on 16 September 2008
`Early Christian Studies' have flourished in recent years so this Handbook in the Oxford Series has been long awaited. I have been rather disappointed by the conservatism of some of the other Oxford Handbooks on Christianity but this is the first I have been able to read in depth. I don't know what methods the editors, Susan Ashbrook Harvey and David Hunter, used to get their distinguished authors in line but they did the job exceptionally well. Each essay reviews traditional approaches to its subject, explains present controversies, with good references to the contestants, and explores areas of future research. I was absorbed by the quality and depth of many of the articles. In particular, I felt that, in contrast to the other Handbooks, many students would be enthused with the possibilities of future research. Virtully every theme was shown to be in a state of flux with lots of opportunity for further development. The tone was well set by Karen King's `Which Early Christianity?' In comparison to introductory works on theology which still tend to present Nicene orthodoxy as the only defensible solution, this Handbook continually stresses that solutions to theological and liturgical were provisional, swayed by wider social and cultural contexts. For the breadth of approach, variety of subjects, and expert analysis this is a five star introduction.
It seems churlish to introduce some concerns. The editors define their subject as covering the years 100 -600 AD. This is conventional, and the Handbook of Biblical Studies covers the earlier period, but surely students an expect a volume of this title to start with the birth of Jesus, to deal with the earliest Christianity, Paul and the gospel writers.The break at 100 AD seems increasingly to be indefensible (especially at a hardback price of £85 a volume!).
I also missed an historical survey of the period. The thematic approach worked very well with most subjects but a student without a broader knowledge of the Greco-Roman empire would often have been lost. In some cases bibliographies were immense- the excellent article by Daniel Sheerin on `Eucharistic Liturgy' has fourteen pages of bibliography (remember that this is only one of 48 articles ) - if these had been cut to seven and these and pages from other extensive bibliographies released for a history the volume would have been given greater coherence. Even something as basic as a list of emperors, most of whom make guest appearances in several different articles but without their dates, would have been helpful. Although some articles, H.A. Drake on `Church and Empire', for instance, stress the dramatic break brought about by Constantine, this is often obscured in other articles.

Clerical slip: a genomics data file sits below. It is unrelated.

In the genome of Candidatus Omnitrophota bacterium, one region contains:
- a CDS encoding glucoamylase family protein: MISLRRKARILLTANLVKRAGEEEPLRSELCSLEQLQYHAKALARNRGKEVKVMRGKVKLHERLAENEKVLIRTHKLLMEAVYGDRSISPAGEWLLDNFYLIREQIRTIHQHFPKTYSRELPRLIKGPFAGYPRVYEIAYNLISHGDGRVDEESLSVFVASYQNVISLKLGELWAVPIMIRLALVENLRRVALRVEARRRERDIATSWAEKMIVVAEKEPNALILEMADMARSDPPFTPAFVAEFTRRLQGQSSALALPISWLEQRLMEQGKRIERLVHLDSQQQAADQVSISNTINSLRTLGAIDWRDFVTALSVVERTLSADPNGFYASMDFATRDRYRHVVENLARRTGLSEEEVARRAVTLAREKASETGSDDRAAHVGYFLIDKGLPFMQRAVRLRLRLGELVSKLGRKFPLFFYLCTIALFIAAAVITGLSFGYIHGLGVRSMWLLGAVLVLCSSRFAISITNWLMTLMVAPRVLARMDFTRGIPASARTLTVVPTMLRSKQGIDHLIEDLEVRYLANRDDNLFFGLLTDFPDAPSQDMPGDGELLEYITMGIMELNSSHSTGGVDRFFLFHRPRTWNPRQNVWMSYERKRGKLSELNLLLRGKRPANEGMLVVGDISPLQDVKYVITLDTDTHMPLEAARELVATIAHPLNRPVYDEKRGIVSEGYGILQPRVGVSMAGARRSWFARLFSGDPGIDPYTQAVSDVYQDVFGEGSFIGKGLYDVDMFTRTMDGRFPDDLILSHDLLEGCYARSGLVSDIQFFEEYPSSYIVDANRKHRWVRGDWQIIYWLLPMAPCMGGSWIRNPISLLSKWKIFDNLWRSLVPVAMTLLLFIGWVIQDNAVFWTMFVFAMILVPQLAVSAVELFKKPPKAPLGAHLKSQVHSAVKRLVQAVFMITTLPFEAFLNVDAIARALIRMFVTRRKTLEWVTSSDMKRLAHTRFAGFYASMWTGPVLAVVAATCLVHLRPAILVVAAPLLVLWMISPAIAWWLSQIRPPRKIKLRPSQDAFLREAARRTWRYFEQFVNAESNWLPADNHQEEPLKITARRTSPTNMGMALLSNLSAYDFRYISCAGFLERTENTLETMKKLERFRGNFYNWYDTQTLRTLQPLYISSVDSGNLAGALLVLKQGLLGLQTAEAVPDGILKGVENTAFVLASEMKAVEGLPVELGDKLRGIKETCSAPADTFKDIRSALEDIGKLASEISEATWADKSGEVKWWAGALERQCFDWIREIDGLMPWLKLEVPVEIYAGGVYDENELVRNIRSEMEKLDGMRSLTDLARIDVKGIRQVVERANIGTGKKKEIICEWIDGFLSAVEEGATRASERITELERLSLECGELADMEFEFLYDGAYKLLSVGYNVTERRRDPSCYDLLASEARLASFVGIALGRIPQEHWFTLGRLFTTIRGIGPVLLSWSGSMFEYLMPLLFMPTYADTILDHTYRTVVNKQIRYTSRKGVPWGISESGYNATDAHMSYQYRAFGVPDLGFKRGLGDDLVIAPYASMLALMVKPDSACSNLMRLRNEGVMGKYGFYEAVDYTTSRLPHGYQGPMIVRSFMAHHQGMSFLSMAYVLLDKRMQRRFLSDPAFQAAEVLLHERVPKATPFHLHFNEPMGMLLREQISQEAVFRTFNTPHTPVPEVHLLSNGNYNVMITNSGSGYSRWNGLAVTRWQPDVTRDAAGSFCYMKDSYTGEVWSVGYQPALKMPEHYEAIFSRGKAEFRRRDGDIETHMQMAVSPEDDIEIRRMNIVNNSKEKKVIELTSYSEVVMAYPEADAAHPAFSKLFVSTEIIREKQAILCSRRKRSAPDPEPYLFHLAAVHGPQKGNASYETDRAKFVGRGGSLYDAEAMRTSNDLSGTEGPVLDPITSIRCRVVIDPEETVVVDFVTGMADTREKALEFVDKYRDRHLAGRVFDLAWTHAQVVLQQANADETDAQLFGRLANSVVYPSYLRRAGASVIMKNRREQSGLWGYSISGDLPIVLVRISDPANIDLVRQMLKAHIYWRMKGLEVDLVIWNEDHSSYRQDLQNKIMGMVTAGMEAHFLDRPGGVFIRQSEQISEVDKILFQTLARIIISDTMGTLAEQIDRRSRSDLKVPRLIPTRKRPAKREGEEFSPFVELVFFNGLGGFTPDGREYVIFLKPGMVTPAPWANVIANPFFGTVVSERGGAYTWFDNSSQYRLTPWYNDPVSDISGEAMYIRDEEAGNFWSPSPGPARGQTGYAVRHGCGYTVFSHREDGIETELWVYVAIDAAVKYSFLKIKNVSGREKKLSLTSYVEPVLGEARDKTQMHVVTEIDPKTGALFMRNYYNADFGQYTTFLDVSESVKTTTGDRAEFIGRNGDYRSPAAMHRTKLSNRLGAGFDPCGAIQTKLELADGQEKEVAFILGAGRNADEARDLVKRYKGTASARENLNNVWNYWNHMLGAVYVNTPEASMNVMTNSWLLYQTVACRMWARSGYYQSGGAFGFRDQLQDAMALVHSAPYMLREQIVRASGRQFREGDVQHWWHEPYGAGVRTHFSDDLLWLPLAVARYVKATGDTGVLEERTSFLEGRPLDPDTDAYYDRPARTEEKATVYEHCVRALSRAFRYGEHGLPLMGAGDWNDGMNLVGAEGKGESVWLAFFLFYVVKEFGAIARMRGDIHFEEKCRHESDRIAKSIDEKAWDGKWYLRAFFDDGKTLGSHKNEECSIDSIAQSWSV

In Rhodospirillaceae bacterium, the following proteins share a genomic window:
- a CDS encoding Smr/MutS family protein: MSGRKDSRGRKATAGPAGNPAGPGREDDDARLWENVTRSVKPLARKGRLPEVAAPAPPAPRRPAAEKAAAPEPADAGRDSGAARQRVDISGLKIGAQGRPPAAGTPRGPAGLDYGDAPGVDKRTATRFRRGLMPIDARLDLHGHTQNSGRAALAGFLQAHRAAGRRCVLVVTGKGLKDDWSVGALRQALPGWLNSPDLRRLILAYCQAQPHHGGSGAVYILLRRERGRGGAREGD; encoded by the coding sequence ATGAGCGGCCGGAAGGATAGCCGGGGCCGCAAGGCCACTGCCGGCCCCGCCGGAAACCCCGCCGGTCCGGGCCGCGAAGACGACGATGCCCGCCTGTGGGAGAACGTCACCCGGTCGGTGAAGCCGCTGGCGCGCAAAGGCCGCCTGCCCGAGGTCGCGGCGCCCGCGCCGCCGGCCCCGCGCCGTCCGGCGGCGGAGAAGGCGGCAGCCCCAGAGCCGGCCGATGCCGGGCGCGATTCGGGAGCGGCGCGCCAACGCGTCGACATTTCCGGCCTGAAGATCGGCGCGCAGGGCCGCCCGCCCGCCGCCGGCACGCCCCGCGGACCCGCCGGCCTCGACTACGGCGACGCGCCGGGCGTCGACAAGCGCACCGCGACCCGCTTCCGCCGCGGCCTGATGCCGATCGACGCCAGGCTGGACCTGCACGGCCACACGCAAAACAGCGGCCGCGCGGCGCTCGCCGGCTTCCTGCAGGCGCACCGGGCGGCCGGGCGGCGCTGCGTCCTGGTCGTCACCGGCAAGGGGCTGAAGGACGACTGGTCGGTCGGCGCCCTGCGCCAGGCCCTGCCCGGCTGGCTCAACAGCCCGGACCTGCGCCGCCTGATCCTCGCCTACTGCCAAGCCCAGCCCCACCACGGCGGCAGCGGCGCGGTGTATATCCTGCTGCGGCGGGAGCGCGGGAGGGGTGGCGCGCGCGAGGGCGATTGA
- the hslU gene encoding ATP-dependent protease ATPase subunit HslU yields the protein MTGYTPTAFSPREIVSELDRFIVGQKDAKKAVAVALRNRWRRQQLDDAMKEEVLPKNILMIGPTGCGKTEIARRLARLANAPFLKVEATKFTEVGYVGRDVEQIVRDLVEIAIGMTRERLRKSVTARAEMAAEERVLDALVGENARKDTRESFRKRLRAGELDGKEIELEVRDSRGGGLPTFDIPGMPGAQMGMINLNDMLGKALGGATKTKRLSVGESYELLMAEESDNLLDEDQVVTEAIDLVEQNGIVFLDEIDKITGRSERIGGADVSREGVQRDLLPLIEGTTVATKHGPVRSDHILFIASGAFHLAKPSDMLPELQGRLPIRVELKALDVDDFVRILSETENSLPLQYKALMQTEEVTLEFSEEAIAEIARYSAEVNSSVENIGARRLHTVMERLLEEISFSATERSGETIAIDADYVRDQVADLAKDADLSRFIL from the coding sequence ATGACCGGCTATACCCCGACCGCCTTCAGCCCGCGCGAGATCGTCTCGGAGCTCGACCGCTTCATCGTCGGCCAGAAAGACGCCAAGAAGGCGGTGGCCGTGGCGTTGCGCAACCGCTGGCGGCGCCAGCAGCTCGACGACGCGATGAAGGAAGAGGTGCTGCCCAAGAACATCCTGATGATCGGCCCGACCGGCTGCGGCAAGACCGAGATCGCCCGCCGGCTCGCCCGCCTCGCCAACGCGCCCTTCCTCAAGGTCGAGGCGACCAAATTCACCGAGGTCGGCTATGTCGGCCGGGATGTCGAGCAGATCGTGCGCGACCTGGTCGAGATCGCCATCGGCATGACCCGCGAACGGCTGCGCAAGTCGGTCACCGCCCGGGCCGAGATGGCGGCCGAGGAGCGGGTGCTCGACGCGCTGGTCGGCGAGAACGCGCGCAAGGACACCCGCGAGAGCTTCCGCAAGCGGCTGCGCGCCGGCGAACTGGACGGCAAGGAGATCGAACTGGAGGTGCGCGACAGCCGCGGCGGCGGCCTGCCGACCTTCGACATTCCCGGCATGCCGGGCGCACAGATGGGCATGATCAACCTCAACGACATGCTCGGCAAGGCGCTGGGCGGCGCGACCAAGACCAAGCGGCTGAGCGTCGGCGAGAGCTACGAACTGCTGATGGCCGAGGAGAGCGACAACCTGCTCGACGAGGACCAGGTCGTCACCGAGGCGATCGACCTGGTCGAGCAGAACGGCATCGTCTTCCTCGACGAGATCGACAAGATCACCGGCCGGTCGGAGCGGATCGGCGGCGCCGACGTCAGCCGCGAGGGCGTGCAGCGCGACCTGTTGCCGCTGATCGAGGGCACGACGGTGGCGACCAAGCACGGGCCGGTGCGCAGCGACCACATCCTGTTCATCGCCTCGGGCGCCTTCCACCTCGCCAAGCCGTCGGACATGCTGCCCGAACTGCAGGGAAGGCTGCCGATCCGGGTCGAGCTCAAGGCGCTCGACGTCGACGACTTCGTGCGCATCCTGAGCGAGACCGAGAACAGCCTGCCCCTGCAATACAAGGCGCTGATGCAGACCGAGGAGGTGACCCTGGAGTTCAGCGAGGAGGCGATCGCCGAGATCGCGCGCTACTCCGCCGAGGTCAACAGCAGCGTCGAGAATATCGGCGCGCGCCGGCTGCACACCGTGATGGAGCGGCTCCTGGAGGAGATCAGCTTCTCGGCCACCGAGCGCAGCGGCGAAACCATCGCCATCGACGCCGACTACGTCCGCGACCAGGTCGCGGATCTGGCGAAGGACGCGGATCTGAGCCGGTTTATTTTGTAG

Christian emperors and their role are not well dealt with. There are a few references to Theodosius I but it is impossible to make much of Theodosius II ( see Fergus Millar's excellent, A Greek Roman Empire, Power and Belief under Theodosius II, University of California Press, 2006, which shows how important his religious policy was) or Justinian from the scattered references. Again trying to find,through the index, popes, papacy (no references for either), Leo the Great and Gregory the Great, leads to very little solid. I missed something comprehensive on Augustine (Carol Harrison would have been an ideal choice of author). There are good discussions of De Doctrina Christiana and the Pelagian disputes but nothing comprehensive on Augustine's `achievement' and legacy. One searched in vain in the index for `predestination' and, more surprisingly, `faith'. There is the odd mention of `faith' in individual artcles but none detailed enough to be chosen for indexing. Again there was no reference to the emerging doctrine of hell/eternal punishment, surely one of the most enduring legacies in Christian thought. (Not a single index entry for 'heaven', 'hell' or even 'afterlife' when the way that Christians conceived these is surely an essential part of the story.) I expected a survey on the controversies over the resurrection of the body, but again there was no index reference. (In contrast there were no less than twenty-five SUBHEADINGS for `asceticism'.)
These concerns seem minor in view of what has been achieved by this book. I have spent two hours a day (siesta time in a very hot Rome!) for ten days, reading it and I hardly ever failed to be interested. A paperback edition as soon as possible, please, OUP! If somehow an historical overview- even a timeline- could be added, so much the better.